Blood pressure profiles and hypertension in Iraqi primary school children

Saudi Med J. 2006 Apr;27(4):482-6.


Objective: To elucidate blood pressure (BP) levels and the prevalence of hypertension (HT); as well as to address some epidemiological variables which contributes to BP and suggest certain primordial guidelines for control and prevention of childhood HT.

Methods: A cross-sectional study recruiting 1427 (46.1% boys versus 53.9% girls) school aged students (6-12 years) from 8 primary schools in Baghdad during the period November 2001 to May 2002. The BP readings were plotted adopting principles of the 1996 American Task Force on High Blood Pressure in Children and Adolescents.

Results: For both genders, the combined mean systolic blood pressure (SBP) was 106.66 +/- 9.03 mm Hg and combined mean diastolic blood pressure (DBP) was 67.09 +/- 7.98 mm Hg. There was no significant statistical differences noted with respect to SBP and DBP among boys and girls except at the age range of 10-12 years, where girls manifest higher SBP (p<0.01) and DBP (p<0.05) than boys. Obesity was reported in 7.3% of sample with significant girl's preponderance (3.2% for boys versus 4.1% for girls, p<0.05). Hypertension was recorded 1.8 fold higher among obese (4.7%) than non-obese children (2.6%) (p<0.05). Multiple regression analysis showed positive and significant correlation of age, weight, height and body mass index with each SBP and DBP. The overall prevalence of HT was 1.7% with significantly higher systolic HT (1.1%) than diastolic HT (0.6%) (p<0.05) but with no significant gender distribution (0.8% for boys versus 0.9% for girls). For both genders in the hypertensive group, the mean SBP was 127.66 +/- 5.46 mm Hg and DBP was 77.26 +/- 6.19 mm Hg.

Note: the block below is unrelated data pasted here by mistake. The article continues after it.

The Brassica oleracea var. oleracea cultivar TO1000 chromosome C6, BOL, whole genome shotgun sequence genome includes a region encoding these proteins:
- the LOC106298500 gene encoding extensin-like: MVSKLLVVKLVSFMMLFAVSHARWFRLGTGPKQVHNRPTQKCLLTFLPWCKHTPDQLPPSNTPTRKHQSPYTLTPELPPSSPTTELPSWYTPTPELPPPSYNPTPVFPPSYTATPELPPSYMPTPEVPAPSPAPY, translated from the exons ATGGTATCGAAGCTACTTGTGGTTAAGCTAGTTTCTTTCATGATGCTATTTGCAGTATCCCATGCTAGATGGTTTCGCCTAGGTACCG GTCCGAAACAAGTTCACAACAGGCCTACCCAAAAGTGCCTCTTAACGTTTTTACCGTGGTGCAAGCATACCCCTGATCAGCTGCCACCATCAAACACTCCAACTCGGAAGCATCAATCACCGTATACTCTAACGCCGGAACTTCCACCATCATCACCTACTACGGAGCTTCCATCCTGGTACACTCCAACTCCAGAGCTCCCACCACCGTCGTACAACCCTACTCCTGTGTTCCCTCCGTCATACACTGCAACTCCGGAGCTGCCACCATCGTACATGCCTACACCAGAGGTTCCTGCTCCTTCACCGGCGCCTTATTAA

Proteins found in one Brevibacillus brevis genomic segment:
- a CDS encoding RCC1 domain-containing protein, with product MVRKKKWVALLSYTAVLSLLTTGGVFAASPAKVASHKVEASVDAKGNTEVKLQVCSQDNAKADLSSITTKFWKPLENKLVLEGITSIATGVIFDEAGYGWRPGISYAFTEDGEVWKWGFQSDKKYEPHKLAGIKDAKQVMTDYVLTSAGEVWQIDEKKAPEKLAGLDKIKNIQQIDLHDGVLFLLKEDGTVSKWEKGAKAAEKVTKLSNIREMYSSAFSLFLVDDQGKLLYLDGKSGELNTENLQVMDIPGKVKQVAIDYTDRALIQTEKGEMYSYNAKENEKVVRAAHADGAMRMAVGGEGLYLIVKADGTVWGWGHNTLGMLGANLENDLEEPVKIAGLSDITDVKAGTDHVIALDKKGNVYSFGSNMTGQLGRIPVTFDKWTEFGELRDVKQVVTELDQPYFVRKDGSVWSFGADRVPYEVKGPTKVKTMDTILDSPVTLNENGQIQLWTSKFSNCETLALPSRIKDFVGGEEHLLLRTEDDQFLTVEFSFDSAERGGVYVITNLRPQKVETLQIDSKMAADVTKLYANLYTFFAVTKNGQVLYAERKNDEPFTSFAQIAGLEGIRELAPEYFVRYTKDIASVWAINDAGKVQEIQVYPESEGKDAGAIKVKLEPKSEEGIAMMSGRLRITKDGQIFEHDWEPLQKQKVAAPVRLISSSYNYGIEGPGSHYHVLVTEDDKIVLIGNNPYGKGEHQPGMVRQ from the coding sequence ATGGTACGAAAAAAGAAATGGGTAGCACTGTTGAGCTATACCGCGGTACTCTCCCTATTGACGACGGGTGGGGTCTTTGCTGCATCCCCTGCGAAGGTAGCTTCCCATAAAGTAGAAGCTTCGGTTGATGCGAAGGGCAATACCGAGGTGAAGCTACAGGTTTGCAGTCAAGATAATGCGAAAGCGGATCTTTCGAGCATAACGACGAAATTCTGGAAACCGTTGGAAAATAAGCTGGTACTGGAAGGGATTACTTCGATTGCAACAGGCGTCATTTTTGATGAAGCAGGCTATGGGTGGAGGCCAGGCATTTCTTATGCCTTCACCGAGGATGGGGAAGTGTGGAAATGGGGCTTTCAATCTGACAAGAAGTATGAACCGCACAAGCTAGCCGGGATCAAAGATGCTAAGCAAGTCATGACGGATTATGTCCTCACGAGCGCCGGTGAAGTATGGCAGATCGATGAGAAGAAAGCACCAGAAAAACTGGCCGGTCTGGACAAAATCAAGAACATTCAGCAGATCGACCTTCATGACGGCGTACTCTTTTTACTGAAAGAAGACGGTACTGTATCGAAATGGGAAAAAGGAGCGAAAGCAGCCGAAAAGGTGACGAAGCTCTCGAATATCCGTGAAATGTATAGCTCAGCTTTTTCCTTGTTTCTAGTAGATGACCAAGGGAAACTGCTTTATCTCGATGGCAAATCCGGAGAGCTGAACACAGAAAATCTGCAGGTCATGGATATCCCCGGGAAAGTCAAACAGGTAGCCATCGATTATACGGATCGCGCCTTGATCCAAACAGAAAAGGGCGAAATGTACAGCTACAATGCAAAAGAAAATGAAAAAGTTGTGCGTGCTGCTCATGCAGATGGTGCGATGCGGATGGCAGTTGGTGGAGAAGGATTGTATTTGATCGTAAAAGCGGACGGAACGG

Conclusion: Despite the low prevalence of our childhood HT (1.7%) compared to some Arabian and foreign countries, careful approach to the problem deems crucial through routine recording of BP and constructing our own national nomograms, age, gender and height specific, inspired from our nutritional, cultural, ethnic and social backgrounds. Moreover, implementing school heart health curriculum seems tentative to interrupt or ameliorate progression of HT as our children enter adulthood.

MeSH terms

  • Blood Pressure*
  • Child
  • Cross-Sectional Studies
  • Female
  • Humans
  • Hypertension / epidemiology*
  • Iraq
  • Male
  • Prevalence
  • Reference Values
  • Sex Distribution